Quebec History Marianopolis College

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L’Encyclopédie de l’histoire du Québec / The Quebec History Encyclopedia


Bowls of the North American Natives



[This text was originally published in 1907 by the Bureau of American Ethnology as part of its Handbook of American Indians North of Mexico . It was later reproduced, in 1913, by the Geographic Board of Canada. The work done by the American Bureau was monumental, well informed and incorporated the most advanced scholarship available at the time. In many respects, the information is still useful today, although prudence should be exercised and the reader should consult some of the contemporary texts on the history and the anthropology of the North American Indians suggested in the bibliographic introduction to this section. The articles were not completely devoid of the paternalism and the prejudices prevalent at the time. While some of the terminology used would not pass the test of our "politically correct" era, most terms have been left unchanged by the editor. If a change in the original text has been effected it will be found between brackets [.] The original work contained long bibliographies that have not been reproduced for this web edition. For the full citation, see the end of the text.]



With the Indian the bowl serves a multitude of purposes: it is associated with the supply of his simplest needs as well as with his religion. The materials employed in making bowls are stone, especially soapstone, horn, bone, shell, skin, wood, and bark. Bowls are often adapted natural forms, as shells, gourds, and concretions, either unmodified or more or less fully remodeled; and basket bowls are used by many tribes. The use of bowls in the preparation and serving of food is treated under Dishes. Bowls are also used in primitive agriculture for gathering, winnowing, drying, and roasting seeds, and in connection with milling. With many tribes bowls are made from large knots, being hollowed out with fire and the knife.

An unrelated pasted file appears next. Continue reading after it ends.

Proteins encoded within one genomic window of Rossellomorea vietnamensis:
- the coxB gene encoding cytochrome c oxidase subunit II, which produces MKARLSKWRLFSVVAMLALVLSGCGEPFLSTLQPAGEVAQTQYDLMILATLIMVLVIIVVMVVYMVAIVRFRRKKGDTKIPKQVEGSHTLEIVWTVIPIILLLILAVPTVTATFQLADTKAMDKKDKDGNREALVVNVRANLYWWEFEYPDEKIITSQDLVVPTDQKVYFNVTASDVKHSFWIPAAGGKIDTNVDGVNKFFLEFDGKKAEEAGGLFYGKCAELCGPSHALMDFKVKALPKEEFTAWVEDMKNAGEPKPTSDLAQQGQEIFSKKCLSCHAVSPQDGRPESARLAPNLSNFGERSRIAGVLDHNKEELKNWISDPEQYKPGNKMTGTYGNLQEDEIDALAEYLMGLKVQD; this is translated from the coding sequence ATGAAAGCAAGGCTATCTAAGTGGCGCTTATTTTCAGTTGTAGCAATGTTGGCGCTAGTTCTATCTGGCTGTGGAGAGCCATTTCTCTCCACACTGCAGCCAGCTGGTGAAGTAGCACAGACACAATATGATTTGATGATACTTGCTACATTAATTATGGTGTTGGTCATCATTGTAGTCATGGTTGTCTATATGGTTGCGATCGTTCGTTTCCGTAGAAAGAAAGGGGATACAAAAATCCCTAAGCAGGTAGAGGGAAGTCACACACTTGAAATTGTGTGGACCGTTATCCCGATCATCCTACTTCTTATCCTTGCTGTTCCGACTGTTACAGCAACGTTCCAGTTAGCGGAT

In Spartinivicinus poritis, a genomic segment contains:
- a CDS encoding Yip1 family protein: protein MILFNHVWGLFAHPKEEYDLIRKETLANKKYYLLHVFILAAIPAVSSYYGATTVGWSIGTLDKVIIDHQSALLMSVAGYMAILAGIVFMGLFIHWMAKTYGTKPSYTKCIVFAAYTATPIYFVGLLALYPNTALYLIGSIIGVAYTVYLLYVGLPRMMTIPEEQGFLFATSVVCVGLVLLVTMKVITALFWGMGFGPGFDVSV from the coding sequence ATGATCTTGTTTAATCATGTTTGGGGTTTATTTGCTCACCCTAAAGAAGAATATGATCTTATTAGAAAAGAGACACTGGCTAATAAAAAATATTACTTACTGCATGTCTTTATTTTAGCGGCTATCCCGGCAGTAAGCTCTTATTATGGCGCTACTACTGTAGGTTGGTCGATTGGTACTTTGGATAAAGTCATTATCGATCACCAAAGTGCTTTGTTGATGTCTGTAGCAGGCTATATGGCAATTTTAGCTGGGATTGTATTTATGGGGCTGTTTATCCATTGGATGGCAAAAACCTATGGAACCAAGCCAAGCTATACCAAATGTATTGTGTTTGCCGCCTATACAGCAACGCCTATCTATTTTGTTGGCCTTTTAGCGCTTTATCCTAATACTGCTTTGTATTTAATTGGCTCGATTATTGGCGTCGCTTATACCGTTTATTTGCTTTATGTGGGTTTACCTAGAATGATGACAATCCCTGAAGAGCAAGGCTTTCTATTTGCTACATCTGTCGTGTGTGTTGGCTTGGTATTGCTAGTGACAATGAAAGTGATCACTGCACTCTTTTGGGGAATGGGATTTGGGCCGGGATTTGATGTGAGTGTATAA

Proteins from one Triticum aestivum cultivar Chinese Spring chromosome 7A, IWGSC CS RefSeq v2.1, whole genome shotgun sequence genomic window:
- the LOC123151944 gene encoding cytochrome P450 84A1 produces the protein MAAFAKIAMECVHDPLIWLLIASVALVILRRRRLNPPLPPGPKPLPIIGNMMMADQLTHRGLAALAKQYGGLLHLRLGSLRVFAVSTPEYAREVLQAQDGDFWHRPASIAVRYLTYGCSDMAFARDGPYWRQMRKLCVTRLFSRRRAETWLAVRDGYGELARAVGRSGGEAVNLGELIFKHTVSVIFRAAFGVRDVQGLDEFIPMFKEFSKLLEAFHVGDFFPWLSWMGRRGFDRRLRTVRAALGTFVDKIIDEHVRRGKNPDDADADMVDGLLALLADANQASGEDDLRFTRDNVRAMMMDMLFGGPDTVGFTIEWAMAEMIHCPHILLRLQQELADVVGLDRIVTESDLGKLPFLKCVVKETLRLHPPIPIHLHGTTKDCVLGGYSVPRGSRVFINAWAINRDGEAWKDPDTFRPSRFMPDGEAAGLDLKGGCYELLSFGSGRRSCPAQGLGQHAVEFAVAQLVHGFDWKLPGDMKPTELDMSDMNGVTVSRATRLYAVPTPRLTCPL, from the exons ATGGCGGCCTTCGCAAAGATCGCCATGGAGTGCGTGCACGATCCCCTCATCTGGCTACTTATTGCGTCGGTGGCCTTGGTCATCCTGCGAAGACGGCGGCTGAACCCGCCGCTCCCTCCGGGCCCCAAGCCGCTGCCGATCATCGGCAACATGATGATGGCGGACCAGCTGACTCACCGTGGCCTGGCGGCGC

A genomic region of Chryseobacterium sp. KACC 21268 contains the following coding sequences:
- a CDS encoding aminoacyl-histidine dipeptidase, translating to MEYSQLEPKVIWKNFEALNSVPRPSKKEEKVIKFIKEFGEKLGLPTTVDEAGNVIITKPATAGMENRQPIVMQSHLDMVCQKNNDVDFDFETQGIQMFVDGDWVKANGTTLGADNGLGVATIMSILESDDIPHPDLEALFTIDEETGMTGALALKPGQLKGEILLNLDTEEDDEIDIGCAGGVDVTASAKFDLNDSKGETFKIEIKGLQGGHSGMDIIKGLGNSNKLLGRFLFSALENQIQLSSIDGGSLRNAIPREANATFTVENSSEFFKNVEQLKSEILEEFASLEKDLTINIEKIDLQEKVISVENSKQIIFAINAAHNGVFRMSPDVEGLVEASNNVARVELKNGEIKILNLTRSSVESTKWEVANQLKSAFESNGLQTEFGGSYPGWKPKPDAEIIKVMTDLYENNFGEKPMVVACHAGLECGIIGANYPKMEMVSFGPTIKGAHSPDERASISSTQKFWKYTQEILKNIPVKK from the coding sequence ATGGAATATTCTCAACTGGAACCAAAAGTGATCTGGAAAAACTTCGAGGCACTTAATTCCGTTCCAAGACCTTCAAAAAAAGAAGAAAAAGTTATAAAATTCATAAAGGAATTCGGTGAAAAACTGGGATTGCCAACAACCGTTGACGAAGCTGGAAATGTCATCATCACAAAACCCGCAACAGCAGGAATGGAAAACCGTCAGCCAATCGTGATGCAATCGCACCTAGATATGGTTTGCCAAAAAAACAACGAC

The most ancient permanent cooking utensil of the Plains tribes was a bowl made by hollowing out a stone. The Blackfeet and Cheyenne say that in very early times they boiled their meat in bowls made of some kind of soft stone. The Omaha and others had excellent wooden bowls, the standard of beauty being symmetry of outline and the grain of the gnarled roots from which they were made. Among many Indians bowls were used in games of chance and divination. In certain ceremonies of the Wahpeton and Sisseton Sioux and of other tribes a game was played with plum-stone dice thrown from a wooden bowl, in the making of which great skill and care were exercised. In some cases the kind of wood was prescribed. Bowls that had been long in use for these games acquired a polish and colour unattainable by art, and were prized as tribal possessions. The Micmac accorded supernatural powers to certain of their bowls, and thought that water standing over night in gaming bowls would reveal by its appearance past, present, and future events. Some bowls were supposed to have mysterious powers which would affect the person eating or drinking from them. Bowls and trays of basketry were used by the Sioux, Cheyenne , Arapaho, and other Plains tribes, though not by the Siksika, in the familiar seed game. These appear to be the only baskets made by these tribes (Grinnell).


Source: James WHITE, ed., Handbook of Indians of Canada , Published as an Appendix to the Tenth Report of the Geographic Board of Canada , Ottawa , 1913, 632p., p. 69.

© 2004 Claude Bélanger, Marianopolis College